A Data resource represents a first-class data object in the world. Its properties are not computed from other resources, as are Info resources, but directly created by a system actor. A Data resource is intended to be editable by the client. It can offer the modification methods
PATCH, and it can also offer
DELETE if the resource is deletable. A Data resource often has business validation rules on the server to ensure data correctness.
The Data profile provides the required
allow headers. If the resource supports
PATCH operations, it will include the
accept-patch header with a list of acceptable patch media types. The client will need to understand these formats in order to construct a patch document to submit with a modification request. Some possible patch media types include application/json-patch+json, application/merge-patch+json, application/xml-patch+xml or application/patch-ops-error+xml.
A data resource can help clients update the resource state by providing a data schema. HTTP has no response headers that would point to the data representation’s schema, but the data resource could respond to schema
content-type requests such as
application/xml-dtd by returning schema documents. XML representations that use XML Schema should declare their
schemaLocation properties as reachable URLs.
A client uses the
GET operation to fetch the Data’s representation.
A client can use the
PUT operation to replace the data in a Data resource. However, a client cannot create (or recreate) a Data resource with the
PUT operation. The URL must point to an existing data resource.
| ||The data’s body is malformed.|
| ||The data is semantically-incorrect.|
| ||Values in the data are not accepted by business validation rules.|
If a Data resource offers the
PATCH operation, then the client can modify the Data resource using a patch document. The client must use a patch format supported by the resource (as discovered in the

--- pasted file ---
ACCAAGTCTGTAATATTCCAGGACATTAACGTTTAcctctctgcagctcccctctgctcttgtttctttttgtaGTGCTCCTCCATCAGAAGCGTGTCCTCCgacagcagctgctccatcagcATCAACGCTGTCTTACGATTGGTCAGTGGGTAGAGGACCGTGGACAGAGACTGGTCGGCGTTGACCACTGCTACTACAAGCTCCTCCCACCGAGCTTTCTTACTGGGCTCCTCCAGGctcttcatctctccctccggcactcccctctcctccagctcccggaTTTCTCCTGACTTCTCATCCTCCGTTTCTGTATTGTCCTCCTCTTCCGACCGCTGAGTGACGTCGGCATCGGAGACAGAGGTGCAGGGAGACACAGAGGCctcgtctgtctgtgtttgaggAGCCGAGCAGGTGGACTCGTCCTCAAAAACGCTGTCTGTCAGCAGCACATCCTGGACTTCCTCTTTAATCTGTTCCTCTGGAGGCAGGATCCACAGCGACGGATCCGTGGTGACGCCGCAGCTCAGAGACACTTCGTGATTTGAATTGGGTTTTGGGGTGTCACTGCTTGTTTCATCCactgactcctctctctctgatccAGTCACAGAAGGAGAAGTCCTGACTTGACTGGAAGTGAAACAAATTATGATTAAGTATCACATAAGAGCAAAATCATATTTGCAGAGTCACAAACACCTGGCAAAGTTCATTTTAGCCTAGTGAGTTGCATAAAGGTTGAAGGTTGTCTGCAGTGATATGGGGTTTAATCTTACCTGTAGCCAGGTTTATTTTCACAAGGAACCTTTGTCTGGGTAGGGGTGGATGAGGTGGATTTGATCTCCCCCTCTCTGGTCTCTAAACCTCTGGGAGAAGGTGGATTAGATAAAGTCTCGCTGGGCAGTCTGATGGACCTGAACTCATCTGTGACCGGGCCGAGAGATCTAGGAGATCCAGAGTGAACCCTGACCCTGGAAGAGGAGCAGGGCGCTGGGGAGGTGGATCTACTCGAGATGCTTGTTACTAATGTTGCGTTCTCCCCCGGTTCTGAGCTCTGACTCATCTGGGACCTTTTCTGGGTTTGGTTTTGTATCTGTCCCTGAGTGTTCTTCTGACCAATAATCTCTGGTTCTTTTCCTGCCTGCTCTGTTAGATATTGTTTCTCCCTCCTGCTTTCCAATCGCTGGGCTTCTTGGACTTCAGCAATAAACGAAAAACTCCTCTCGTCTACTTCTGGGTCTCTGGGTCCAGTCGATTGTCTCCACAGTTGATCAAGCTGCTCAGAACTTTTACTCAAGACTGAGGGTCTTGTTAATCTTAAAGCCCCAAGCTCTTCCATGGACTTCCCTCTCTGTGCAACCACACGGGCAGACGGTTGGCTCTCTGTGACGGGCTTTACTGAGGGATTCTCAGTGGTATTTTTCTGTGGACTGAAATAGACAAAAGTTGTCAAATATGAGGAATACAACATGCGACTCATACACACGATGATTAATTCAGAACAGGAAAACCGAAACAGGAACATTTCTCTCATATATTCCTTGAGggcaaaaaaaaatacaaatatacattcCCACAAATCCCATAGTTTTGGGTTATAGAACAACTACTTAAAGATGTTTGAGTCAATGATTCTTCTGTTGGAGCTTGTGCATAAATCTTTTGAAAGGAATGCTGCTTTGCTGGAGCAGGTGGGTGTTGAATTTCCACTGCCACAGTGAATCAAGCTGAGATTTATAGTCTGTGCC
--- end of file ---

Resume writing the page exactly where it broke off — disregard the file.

accept-patch header) and construct a patch payload to submit with the
PATCH operation. The client should send a
content-type header indicating the patch format. If the resource supports more than one patch media type, it may require this header for disambiguation.
If the patch cannot be applied successfully, the resource returns
409 Conflict. The client should re-fetch the data resource and rebuild the patch payload. If the patch is applicable, but the resulting data values violate business validation rules, the resource sends back
| ||The patch’s syntax is malformed JSON or XML.|
| ||The patch data is semantically-incorrect. Check the patch format specification for errors in the body.|
| ||The patch cannot be applied successfully because the state of the resource is not in the right shape to accept the patch. Consider using the Entity mixin to help clients identify missed changes to the resource.|
| ||Patch can be applied successfully, but the updated values in the data are not accepted by business validation rules.|
| || |
A client can remove a Data resource by sending a
DELETE request. If the resource cannot be deleted due to business reasons, the server will return
403 Forbidden status.
The Entity mixin gives Data fetch cacheability and safe modification.
The Async mixin provides a client with “fire-and-forget” data modifications.
The Representation mixin allows the client to receive the modified data representation in the
HTTP Extensions for WebDAV: RFC 4918
- 422 Unprocessable Entity: section 11.2
XML Patch Operations Framework: RFC 5261
PATCH Method for HTTP: RFC 5789
accept-patch: section 4.1
Additional HTTP Status Codes: RFC 6585
- 428 Precondition Required: section 3
JSON Patch: RFC 6902
HTTP/1.1 Semantics and Content: RFC 7231
- 200 OK: section 6.3.1
- 204 No Content: section 6.3.5
- 403 Forbidden: section 6.5.3
- 409 Conflict: section 6.5.8
XML Patch: RFC 7351
JSON Merge Patch: RFC 7386
© 2019-2023 Matt Bishop
This work is licensed under a Creative Commons Attribution-NoDerivatives 4.0 International License.